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Description

An Opticoid is an alien species from the tv series Ben 10 and is named and known for having green eyes with slits all over its body except for its head where there are two large bat-like ears. It is a bit taller than the average human and has a bulky physique. Its skeleton is made of cartilage and it has abilities such as eye beams that can be combined to create different effects.

picture of Opticoid

Question

Just out of sheer curiosity I was wondering how such a creature could (mostly about how the skeleton would look) function and what a more realistic look for it might be? (I am not so worried about the eye beams but an explanation would be much appreciated.)

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  • $\begingroup$ "skeleton is made of cartilage" meaning it has no true skeleton then? $\endgroup$ – Ash May 20 '18 at 17:37
  • $\begingroup$ @Ash maybe not, but I'm just re-stating what the website says. $\endgroup$ – Amoeba May 20 '18 at 17:44
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    $\begingroup$ Sharks share it's pure cartalige skeleton, so there is president there (although none for land based creatures that I know of). Eyebeams are probably advanced bioluminescence/organic laser. As for eye placement... I would say that's probably the least scientifically viable part. Visual processing is like really hard and you aren't doing yourself any favours by having umpteen eyes that move relative to each other and are nowhere near the brain. (Possibly points to a distributed brain like octopuses?) $\endgroup$ – Ummdustry May 20 '18 at 18:00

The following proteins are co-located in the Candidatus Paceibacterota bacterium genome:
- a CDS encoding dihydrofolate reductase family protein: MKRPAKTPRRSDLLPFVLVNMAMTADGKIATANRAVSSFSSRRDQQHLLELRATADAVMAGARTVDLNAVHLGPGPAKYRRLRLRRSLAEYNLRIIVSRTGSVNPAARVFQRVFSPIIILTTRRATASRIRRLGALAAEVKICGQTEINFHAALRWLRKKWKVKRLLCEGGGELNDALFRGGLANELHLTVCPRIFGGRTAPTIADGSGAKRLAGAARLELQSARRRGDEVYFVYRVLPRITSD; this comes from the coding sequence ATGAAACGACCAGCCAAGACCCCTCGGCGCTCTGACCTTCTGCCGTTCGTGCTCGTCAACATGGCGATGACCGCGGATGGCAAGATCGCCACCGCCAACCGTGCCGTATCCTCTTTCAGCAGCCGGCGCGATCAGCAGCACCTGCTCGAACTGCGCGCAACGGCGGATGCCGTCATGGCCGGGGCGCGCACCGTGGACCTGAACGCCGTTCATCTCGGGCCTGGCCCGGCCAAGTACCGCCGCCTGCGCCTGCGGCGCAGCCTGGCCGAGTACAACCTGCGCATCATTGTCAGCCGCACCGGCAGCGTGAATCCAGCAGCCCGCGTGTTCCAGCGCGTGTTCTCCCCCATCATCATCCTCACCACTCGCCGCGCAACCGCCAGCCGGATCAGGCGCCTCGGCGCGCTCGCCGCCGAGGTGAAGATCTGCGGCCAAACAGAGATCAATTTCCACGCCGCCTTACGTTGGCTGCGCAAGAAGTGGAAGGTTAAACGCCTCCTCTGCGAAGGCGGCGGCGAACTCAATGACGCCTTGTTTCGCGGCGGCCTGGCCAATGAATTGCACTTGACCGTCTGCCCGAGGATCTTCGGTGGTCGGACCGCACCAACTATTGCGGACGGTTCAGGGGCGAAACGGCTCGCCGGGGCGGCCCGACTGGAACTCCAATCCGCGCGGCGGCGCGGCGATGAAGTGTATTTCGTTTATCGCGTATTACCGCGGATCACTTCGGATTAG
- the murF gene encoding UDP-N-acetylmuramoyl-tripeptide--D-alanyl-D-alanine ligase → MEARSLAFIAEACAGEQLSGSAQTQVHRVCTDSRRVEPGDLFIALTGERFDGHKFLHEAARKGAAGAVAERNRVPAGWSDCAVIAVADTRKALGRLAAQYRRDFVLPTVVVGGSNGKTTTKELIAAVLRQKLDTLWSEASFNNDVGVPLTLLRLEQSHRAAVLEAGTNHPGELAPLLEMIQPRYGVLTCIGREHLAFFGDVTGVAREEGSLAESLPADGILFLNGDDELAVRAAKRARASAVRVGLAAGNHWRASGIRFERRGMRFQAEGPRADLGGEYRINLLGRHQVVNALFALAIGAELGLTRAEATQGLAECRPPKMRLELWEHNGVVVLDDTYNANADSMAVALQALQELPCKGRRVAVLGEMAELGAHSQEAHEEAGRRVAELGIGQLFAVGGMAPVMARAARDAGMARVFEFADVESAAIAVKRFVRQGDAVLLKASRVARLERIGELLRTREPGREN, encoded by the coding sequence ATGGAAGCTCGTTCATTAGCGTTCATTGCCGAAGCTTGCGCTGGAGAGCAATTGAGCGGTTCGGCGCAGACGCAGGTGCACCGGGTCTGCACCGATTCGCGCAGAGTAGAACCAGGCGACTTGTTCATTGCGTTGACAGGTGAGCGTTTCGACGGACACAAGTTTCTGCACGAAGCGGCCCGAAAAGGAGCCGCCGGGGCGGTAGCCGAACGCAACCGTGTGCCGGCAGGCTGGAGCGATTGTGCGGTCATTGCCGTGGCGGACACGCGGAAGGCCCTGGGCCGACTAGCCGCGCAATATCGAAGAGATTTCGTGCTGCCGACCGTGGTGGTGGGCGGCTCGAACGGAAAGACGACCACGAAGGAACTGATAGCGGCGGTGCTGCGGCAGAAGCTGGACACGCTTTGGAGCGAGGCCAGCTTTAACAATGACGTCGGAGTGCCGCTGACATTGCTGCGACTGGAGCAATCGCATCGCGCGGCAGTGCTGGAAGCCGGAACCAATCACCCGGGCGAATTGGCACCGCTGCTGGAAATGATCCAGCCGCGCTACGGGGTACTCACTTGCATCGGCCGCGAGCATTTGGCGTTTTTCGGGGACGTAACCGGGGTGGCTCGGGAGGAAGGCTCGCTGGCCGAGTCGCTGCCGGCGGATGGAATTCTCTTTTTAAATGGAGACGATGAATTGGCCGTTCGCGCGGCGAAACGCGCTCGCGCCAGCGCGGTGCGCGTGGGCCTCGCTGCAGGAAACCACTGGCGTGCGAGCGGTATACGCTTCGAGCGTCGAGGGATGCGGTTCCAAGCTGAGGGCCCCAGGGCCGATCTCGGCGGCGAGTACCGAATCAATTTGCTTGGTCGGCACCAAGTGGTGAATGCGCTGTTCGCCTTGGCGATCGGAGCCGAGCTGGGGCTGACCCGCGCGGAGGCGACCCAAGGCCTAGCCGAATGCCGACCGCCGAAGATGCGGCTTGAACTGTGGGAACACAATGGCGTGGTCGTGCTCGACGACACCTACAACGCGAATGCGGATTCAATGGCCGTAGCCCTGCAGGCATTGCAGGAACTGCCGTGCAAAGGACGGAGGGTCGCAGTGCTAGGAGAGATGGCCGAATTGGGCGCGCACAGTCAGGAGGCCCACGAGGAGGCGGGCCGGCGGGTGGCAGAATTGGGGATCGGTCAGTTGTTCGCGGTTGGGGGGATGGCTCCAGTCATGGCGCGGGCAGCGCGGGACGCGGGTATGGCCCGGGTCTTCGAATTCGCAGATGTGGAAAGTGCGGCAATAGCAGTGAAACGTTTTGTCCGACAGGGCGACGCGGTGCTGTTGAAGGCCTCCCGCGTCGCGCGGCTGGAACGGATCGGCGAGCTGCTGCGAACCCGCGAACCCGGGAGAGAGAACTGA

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The skeleton is easy - it is like a shark skeleton, but with a humanoid form. Shark skeletons are made of cartilage and they work fine.

The eyes are actually commensal organisms. This scheme is covered here:
Could a disease make a creature begin to 'sprout' new eyes around its body?

fly with many eyes

Organisms have "homeotic" genes which kick off the development of organs. If you cause expression of one of these genes at a site, it kicks off development of the organ at that site. Your Opticoid is infected with eye commensal creatures that have the homeobox genes for their special eyes. Each commensal organism earns its keep by expressing the genes that cause an eye to form - useful for the Opticoid which is otherwise blind. In the depicted fly the extra eyes are functional and so too the Opticoid.

This means no two Opticoid will have the same arrangement of eyes. Some Opticoids might get overgrown with eyes and have to deal with the excess somehow. Eye organisms might compete with other eye organisms for space on there Opticoid. How they compete is left to the author.

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  • $\begingroup$ Also any explanation on why such a large creature would had slits for eyes? $\endgroup$ – Amoeba May 20 '18 at 18:05
  • $\begingroup$ Where does it say it has slits for eyes? $\endgroup$ – Willk May 20 '18 at 19:29
  • $\begingroup$ in the picture of it $\endgroup$ – Amoeba May 20 '18 at 19:55
  • $\begingroup$ I think those "slits" are folds in its batlike ears. It does not have eyes on its head. $\endgroup$ – Willk May 20 '18 at 20:37
  • $\begingroup$ the eyes on the arms and back have have slits not the ears? $\endgroup$ – Amoeba May 20 '18 at 20:40

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